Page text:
Tilling to prepare a garden bed has enjoyed some controversy the last few years with advocates of no-till methods sometimes arguing that tilling does more harm than good. While extreme, their claim does have some merit and it's absolutely true that the soil can be damaged by over-tilling. Careful tilling need not cause permanent harm, however, and tilling remains the most popular, most immediate way to prepare a garden bed for planting.
Manual or Machine?
The tools you will need to till your garden depend on several factors. If you are breaking ground on a new garden, and especially if the site of your intended garden is presently covered with sod, you may opt to use a rototiller. Powered tillers are heavy and powerful enough to cut through the toughest sod. A rototiller may also be your best choice if the garden you are preparing is very large.
If you plan to till a modestly-sized plot, and especially if the plot has already been established, you may prefer to till by hand. Hand tilling may be accomplished using a shovel, a garden rake and perhaps a garden fork—all tools you already own or will want to own. Depending on the quality of the soil, tilling by hand can be hard work. The good news is that intensive hand tilling need only be done once. In subsequent years, loosening the surface topsoil with a garden fork should suffice.
Tilling by Hand
The technique used when hand tilling a garden from scratch is known as "double-digging." The effect of double-digging is to shuffle the garden soil a little while loosening and aerating it. This is best performed when the soil is no more than lightly moist—a handful of earth should crumble when squeezed. In addition to the aforementioned garden tools, a wheelbarrow would come in handy, and a good pair of gloves to protect your hands from blisters.
Things You'll Need
Stakes and string
Here's how to till by hand:
- If this will be a new garden or if you are enlarging an existing garden, first define the boundaries of your plot. Use stakes and string or even a garden hose to lay out the perimeter.
- If the garden area is covered with lawn, begin by removing the grass. Use the shovel to cut it into manageable pieces, peel it away from the soil and shake off as much loose dirt as possible.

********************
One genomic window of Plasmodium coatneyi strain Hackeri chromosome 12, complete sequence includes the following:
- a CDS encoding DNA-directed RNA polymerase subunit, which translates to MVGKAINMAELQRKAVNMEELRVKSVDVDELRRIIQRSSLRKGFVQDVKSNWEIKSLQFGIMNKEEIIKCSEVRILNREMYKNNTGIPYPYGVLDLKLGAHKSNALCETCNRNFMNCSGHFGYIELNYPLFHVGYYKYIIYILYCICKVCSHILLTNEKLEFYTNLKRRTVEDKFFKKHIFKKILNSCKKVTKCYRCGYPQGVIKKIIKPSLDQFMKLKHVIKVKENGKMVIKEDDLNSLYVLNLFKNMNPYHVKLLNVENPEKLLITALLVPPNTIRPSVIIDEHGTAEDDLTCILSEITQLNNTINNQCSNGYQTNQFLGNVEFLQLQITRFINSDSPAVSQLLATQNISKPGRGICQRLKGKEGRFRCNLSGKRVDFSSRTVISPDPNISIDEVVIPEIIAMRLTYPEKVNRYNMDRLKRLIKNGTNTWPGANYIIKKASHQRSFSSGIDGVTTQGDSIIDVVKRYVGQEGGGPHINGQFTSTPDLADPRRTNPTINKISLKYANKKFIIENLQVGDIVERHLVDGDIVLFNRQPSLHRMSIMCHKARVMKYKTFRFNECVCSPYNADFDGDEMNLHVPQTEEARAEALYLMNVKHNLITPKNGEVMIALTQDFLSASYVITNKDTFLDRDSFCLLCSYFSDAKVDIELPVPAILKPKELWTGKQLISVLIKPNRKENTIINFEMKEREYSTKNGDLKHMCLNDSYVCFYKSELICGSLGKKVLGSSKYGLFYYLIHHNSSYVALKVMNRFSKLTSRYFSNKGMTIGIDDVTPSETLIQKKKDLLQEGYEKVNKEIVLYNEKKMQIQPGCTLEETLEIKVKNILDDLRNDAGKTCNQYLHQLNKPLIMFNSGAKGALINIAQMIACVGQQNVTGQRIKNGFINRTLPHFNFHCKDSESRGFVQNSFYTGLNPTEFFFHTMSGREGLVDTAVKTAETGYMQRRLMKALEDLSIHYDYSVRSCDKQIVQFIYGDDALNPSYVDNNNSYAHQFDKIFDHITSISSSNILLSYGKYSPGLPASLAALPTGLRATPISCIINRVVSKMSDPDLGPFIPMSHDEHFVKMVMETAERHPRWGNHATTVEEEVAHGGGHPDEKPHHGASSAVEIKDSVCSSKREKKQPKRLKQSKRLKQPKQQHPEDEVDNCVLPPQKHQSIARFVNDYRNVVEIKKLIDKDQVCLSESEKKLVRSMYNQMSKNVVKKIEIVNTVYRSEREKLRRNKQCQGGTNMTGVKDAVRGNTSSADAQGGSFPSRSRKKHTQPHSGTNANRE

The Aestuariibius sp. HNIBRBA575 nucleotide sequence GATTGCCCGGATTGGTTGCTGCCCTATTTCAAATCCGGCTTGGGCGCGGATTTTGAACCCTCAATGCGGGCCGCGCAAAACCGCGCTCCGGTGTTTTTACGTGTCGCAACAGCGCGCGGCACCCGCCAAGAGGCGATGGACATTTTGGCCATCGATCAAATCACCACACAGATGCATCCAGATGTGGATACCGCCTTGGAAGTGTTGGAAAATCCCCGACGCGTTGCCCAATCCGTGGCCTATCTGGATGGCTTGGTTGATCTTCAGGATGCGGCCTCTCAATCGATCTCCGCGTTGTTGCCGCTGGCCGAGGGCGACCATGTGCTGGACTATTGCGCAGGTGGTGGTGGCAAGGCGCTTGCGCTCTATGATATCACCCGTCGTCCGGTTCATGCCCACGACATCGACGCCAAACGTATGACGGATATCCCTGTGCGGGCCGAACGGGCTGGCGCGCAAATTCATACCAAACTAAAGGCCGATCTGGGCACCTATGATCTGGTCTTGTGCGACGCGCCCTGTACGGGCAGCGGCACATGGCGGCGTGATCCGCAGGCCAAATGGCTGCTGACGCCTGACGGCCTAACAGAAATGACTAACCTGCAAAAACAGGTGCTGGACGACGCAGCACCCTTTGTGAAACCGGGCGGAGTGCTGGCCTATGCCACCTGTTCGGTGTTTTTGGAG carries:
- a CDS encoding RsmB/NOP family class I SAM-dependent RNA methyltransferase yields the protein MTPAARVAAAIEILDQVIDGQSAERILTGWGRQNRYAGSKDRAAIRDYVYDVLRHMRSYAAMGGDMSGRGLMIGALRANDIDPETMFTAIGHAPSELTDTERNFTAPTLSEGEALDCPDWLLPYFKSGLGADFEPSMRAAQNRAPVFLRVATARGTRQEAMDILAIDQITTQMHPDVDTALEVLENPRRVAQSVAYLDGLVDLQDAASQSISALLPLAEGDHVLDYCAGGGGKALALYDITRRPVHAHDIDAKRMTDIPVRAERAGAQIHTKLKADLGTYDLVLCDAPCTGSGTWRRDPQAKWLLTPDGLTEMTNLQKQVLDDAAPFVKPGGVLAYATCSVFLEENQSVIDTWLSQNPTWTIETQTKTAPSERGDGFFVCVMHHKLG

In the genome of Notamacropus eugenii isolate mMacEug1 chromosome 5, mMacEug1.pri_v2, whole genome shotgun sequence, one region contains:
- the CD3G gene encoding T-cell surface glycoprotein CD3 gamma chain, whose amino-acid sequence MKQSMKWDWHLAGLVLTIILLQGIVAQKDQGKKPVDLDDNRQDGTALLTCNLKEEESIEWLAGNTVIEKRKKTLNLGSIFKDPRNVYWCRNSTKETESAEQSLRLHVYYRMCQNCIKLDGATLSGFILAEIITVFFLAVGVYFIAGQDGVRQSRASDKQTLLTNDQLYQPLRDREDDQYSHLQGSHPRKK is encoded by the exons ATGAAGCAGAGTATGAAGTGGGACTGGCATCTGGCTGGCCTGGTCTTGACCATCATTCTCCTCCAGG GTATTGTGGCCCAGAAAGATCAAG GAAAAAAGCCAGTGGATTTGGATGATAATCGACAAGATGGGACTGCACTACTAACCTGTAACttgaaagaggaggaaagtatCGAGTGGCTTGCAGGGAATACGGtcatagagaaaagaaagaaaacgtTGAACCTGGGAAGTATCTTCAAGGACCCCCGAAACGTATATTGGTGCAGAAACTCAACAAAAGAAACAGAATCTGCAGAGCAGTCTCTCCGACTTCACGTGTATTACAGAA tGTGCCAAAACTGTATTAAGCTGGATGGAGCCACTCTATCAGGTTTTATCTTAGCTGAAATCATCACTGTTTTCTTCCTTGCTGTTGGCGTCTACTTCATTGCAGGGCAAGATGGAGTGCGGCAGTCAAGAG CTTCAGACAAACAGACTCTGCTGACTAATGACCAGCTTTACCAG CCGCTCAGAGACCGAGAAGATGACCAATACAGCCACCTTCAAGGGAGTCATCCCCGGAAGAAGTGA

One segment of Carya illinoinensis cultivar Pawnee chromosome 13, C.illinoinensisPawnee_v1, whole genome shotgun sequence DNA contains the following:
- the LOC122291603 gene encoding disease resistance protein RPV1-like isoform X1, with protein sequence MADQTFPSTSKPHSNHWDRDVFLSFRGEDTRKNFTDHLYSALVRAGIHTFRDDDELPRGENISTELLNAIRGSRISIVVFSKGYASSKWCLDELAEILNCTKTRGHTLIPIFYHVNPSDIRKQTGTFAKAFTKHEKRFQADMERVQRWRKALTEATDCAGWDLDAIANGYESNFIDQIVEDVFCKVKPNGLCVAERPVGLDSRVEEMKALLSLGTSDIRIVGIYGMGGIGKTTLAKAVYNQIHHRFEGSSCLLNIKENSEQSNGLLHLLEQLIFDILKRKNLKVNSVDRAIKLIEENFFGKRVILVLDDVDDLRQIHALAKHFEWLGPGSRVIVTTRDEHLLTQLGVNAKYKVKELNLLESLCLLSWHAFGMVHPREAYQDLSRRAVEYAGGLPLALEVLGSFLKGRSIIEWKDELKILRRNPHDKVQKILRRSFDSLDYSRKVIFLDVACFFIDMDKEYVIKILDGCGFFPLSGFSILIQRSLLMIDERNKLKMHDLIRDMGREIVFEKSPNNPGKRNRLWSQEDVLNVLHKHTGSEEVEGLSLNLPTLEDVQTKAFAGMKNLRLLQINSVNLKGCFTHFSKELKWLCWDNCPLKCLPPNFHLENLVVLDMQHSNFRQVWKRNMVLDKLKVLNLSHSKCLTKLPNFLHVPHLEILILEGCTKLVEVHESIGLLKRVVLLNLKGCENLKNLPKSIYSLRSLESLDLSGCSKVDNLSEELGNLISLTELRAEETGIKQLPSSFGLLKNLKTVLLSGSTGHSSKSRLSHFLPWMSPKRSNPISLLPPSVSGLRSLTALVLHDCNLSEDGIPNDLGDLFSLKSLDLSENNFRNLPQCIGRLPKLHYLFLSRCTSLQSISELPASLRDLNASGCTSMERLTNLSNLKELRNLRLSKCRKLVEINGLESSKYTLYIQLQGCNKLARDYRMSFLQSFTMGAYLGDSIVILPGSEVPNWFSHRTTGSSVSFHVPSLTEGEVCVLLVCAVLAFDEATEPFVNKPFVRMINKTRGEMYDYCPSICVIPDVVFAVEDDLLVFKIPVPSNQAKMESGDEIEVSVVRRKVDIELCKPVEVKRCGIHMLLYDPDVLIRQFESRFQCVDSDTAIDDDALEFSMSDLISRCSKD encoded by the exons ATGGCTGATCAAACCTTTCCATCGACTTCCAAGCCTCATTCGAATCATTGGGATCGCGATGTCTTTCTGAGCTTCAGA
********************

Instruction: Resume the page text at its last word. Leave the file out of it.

- Once any grass is removed and the garden bed is ready to till, spread a thick layer of compost over the garden. As you dig, the compost will be incorporated into the soil.
- To begin double-digging, first make a ditch, about ten inches deep, along one end of your garden bed. The dirt from this ditch will ultimately go to the other end of the garden, so this is where a wheelbarrow is useful.
- Dig a second ditch, same as the first and alongside it. Shovel the dirt from this ditch into the first one. Repeat with successive ditches until you arrive at the end of the garden. Fill the last ditch with the dirt from the first one.
- Smooth out the tilled soil with the garden rake. Break up any big clumps of dirt with the rake or the shovel. Remove any large stones, roots, or other debris that the raking exposes.
Tilling by Machine
Powered tillers can be heavy, noisy, hard to manipulate, and they churn the soil more than hand digging does. Over-tilling can compromise the vitality of the soil by depleting essential microbes and disrupting beneficial fungi. Earthworms are killed and their tunnels destroyed.
Still, if you are breaking ground for a new garden and you have a tough layer of sod to contend with, or hard-packed earth, a power tiller can save you hours of back-breaking labor. In many cases, after your first deep tilling, more limited tilling in future years can be managed by hand. Borrowing or renting a machine for your initial till would be advisable.
Things You'll Need
Stakes and string
- As with hand digging, mark the boundaries of your planned garden with stakes and string. Clear away any stones, branches or other debris from the area, using a garden rake.
- If you must remove sod, set the depth adjustment on the tiller to its highest setting. For your first pass, you want the tiller to merely chop up the turf layer. You don't want to mix the grass into the soil where it can re-sprout.
- Guide the power tiller back and forth over the garden bed until you have covered the entire area.
- Use the garden rake to remove as much of the grass as you can while leaving behind as much of the soil as possible.
- Once you have raked out most of the grass, spread a layer of compost over the bed. Lower the depth adjustment on the tiller a few inches deeper and till over the entire garden again. The compost will be worked thoroughly into the soil.
- Remove any stones or debris turned up by the tiller. Rake out the bed to level and smooth it. Your new garden bed is prepared and ready for planting.
A former agency art director then freelance designer, illustrator and copywriter, Bill has written for the medical, technical, industrial, food and agricultural industries. With over 35 years experience in the area of home improvement. He has produced books on multiple subjects for Home Depot, The Handyman Club of America, Hometime, Black & Decker and Popular Mechanics.